Learning about Breast Cancer
- Dr. Robin Hall was diagnosed with breast cancer less than a year after both a mammogram and an ultrasound showed no signs of cancer. And it was her right breast growing larger than her left that let her know to go back to the doctor.
- Hall had dense breasts, so it was a breast ultrasound that ultimately found her cancer when a mammogram couldn’t.
- If you are at a higher risk for developing breast cancer, you should begin screening earlier. Risk factors for breast cancer include: being a woman, age, family history of breast cancer or a genetic mutation such as BRCA, having had a prior biopsy on an abnormal area, radiation exposure, lifetime estrogen exposure, not having a child before age 30 or never having children, obesity, drinking alcohol and lack of exercise.
- Signs and symptoms of breast cancer can include a breast lump or thickening that feels different from the surrounding tissue; a change in the size, shape or appearance of a breast; changes to the skin over the breast such as dimpling; developing a newly inverted nipple; peeling, scaling, crusting or flaking of the pigmented area of skin surrounding the nipple (areola) or breast skin; and redness or pitting of the skin over your breast like the skin of an orange.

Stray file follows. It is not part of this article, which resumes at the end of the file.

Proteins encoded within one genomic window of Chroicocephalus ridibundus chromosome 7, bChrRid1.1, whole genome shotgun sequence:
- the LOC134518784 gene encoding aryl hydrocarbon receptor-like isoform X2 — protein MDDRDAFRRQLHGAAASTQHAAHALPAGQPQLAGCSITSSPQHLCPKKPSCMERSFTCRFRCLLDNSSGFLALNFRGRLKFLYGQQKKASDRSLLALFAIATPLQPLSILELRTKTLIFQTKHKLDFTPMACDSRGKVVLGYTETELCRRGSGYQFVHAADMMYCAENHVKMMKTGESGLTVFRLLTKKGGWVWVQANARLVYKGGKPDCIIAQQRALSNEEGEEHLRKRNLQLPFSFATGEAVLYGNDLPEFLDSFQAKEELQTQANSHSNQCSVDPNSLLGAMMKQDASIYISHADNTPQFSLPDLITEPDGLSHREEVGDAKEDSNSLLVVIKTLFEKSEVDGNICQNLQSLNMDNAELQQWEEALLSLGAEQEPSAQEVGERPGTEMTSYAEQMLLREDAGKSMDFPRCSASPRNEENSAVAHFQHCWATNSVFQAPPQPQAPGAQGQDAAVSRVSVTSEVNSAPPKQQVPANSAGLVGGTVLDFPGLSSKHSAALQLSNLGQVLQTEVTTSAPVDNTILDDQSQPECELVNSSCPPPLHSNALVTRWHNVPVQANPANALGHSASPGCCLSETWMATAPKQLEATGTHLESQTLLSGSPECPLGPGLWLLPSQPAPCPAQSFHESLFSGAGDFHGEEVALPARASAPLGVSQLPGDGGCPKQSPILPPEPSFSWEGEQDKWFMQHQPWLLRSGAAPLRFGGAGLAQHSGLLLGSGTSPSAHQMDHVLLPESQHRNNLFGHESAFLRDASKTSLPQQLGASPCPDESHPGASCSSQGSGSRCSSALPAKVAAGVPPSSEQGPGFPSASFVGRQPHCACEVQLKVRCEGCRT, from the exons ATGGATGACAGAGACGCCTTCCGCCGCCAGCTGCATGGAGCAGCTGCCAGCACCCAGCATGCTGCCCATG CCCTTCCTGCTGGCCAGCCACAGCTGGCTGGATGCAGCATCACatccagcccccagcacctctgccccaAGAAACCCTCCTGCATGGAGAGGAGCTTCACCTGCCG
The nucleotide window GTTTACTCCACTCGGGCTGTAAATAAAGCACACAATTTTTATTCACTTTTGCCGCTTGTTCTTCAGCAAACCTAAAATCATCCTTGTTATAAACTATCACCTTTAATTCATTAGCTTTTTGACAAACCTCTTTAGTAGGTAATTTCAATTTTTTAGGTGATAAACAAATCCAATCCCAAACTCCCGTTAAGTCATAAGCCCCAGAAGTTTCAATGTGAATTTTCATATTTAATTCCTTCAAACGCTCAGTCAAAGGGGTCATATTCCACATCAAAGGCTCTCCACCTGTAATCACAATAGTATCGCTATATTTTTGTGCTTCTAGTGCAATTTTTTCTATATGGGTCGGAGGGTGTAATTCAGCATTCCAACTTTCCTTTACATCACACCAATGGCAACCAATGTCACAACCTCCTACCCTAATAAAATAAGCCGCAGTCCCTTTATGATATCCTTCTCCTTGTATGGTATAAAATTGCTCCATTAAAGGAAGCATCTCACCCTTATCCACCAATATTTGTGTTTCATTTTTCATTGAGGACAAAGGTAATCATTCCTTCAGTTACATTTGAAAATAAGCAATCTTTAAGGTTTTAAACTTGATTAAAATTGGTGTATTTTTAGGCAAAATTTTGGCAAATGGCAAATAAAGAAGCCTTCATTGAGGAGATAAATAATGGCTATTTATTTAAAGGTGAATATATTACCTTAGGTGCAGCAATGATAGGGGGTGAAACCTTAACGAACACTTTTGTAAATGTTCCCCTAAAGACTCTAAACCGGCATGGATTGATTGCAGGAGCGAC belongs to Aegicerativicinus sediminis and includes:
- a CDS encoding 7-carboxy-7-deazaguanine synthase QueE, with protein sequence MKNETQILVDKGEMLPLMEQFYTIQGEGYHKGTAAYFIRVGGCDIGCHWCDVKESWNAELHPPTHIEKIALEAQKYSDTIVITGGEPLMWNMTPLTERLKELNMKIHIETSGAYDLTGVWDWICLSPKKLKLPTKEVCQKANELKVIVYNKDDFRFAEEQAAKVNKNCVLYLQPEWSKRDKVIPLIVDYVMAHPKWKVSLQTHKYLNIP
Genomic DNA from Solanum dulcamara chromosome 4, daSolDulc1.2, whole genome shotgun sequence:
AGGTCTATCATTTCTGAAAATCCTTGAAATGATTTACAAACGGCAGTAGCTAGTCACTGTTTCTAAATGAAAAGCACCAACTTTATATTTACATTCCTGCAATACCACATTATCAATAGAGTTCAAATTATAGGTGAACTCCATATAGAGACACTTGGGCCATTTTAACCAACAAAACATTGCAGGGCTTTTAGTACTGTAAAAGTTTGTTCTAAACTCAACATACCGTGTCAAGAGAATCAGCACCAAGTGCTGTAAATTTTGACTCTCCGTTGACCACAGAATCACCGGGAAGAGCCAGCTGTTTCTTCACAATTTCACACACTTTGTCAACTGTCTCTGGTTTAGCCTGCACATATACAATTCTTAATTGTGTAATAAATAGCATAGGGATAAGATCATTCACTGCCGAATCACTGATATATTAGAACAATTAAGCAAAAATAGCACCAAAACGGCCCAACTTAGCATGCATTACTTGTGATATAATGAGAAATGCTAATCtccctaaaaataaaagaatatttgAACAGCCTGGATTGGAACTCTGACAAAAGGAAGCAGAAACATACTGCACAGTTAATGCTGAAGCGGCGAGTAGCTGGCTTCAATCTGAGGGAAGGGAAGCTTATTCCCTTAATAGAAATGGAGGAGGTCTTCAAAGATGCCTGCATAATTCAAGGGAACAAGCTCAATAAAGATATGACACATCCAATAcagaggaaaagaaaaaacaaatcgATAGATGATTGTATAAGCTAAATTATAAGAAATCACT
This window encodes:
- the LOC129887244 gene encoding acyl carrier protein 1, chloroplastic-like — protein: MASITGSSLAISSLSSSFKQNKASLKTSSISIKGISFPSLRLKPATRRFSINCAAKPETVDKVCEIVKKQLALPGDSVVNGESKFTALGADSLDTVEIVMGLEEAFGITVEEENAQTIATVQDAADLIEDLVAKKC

- Screening for breast cancer is typically done via mammogram. The American Cancer Society (ACS) says women should begin yearly mammogram screening for breast cancer at age 45 if they are at average risk for breast cancer. The ACS also says those aged 40-44 have the option to start screening with a mammogram every year, and women age 55 and older can switch to a mammogram every other year, or they can choose to continue yearly mammograms.
- One of our experts suggests patients with dense breasts get ultrasound screenings in addition to mammograms for the best results.